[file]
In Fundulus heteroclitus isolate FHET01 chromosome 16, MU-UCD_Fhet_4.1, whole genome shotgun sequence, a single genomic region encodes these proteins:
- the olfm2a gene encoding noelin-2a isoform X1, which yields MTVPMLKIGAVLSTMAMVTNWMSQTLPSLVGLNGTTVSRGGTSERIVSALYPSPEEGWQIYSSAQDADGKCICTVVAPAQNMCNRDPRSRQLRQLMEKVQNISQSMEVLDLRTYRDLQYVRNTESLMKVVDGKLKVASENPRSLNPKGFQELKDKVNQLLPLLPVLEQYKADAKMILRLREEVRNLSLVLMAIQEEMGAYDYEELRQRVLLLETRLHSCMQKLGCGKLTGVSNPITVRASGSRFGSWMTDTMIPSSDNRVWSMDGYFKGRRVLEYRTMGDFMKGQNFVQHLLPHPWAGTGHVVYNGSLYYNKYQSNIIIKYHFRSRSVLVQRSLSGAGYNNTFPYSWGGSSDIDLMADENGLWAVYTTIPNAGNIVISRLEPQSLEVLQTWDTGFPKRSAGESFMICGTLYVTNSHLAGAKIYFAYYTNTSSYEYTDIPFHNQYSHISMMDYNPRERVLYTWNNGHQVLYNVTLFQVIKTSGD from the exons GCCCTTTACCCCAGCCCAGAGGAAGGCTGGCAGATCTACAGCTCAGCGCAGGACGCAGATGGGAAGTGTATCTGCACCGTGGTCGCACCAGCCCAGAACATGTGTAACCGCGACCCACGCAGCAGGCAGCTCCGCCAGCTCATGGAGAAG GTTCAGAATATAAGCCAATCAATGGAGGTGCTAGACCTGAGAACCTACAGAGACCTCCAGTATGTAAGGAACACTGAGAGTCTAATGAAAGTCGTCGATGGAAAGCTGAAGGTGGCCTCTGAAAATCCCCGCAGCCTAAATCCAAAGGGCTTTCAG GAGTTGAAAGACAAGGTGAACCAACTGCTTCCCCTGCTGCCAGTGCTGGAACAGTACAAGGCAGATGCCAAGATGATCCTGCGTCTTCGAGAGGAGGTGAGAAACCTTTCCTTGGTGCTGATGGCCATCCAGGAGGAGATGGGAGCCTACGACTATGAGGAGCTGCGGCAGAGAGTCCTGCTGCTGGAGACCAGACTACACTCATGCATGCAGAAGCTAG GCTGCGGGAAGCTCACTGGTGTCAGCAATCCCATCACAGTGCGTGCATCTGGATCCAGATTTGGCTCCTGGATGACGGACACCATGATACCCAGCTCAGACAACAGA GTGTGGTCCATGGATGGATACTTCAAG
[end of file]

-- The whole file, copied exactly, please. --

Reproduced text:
In Fundulus heteroclitus isolate FHET01 chromosome 16, MU-UCD_Fhet_4.1, whole genome shotgun sequence, a single genomic region encodes these proteins:
- the olfm2a gene encoding noelin-2a isoform X1, which yields MTVPMLKIGAVLSTMAMVTNWMSQTLPSLVGLNGTTVSRGGTSERIVSALYPSPEEGWQIYSSAQDADGKCICTVVAPAQNMCNRDPRSRQLRQLMEKVQNISQSMEVLDLRTYRDLQYVRNTESLMKVVDGKLKVASENPRSLNPKGFQELKDKVNQLLPLLPVLEQYKADAKMILRLREEVRNLSLVLMAIQEEMGAYDYEELRQRVLLLETRLHSCMQKLGCGKLTGVSNPITVRASGSRFGSWMTDTMIPSSDNRVWSMDGYFKGRRVLEYRTMGDFMKGQNFVQHLLPHPWAGTGHVVYNGSLYYNKYQSNIIIKYHFRSRSVLVQRSLSGAGYNNTFPYSWGGSSDIDLMADENGLWAVYTTIPNAGNIVISRLEPQSLEVLQTWDTGFPKRSAGESFMICGTLYVTNSHLAGAKIYFAYYTNTSSYEYTDIPFHNQYSHISMMDYNPRERVLYTWNNGHQVLYNVTLFQVIKTSGD from the exons GCCCTTTACCCCAGCCCAGAGGAAGGCTGGCAGATCTACAGCTCAGCGCAGGACGCAGATGGGAAGTGTATCTGCACCGTGGTCGCACCAGCCCAGAACATGTGTAACCGCGACCCACGCAGCAGGCAGCTCCGCCAGCTCATGGAGAAG GTTCAGAATATAAGCCAATCAATGGAGGTGCTAGACCTGAGAACCTACAGAGACCTCCAGTATGTAAGGAACACTGAGAGTCTAATGAAAGTCGTCGATGGAAAGCTGAAGGTGGCCTCTGAAAATCCCCGCAGCCTAAATCCAAAGGGCTTTCAG GAGTTGAAAGACAAGGTGAACCAACTGCTTCCCCTGCTGCCAGTGCTGGAACAGTACAAGGCAGATGCCAAGATGATCCTGCGTCTTCGAGAGGAGGTGAGAAACCTTTCCTTGGTGCTGATGGCCATCCAGGAGGAGATGGGAGCCTACGACTATGAGGAGCTGCGGCAGAGAGTCCTGCTGCTGGAGACCAGACTACACTCATGCATGCAGAAGCTAG GCTGCGGGAAGCTCACTGGTGTCAGCAATCCCATCACAGTGCGTGCATCTGGATCCAGATTTGGCTCCTGGATGACGGACACCATGATACCCAGCTCAGACAACAGA GTGTGGTCCATGGATGGATACTTCAAG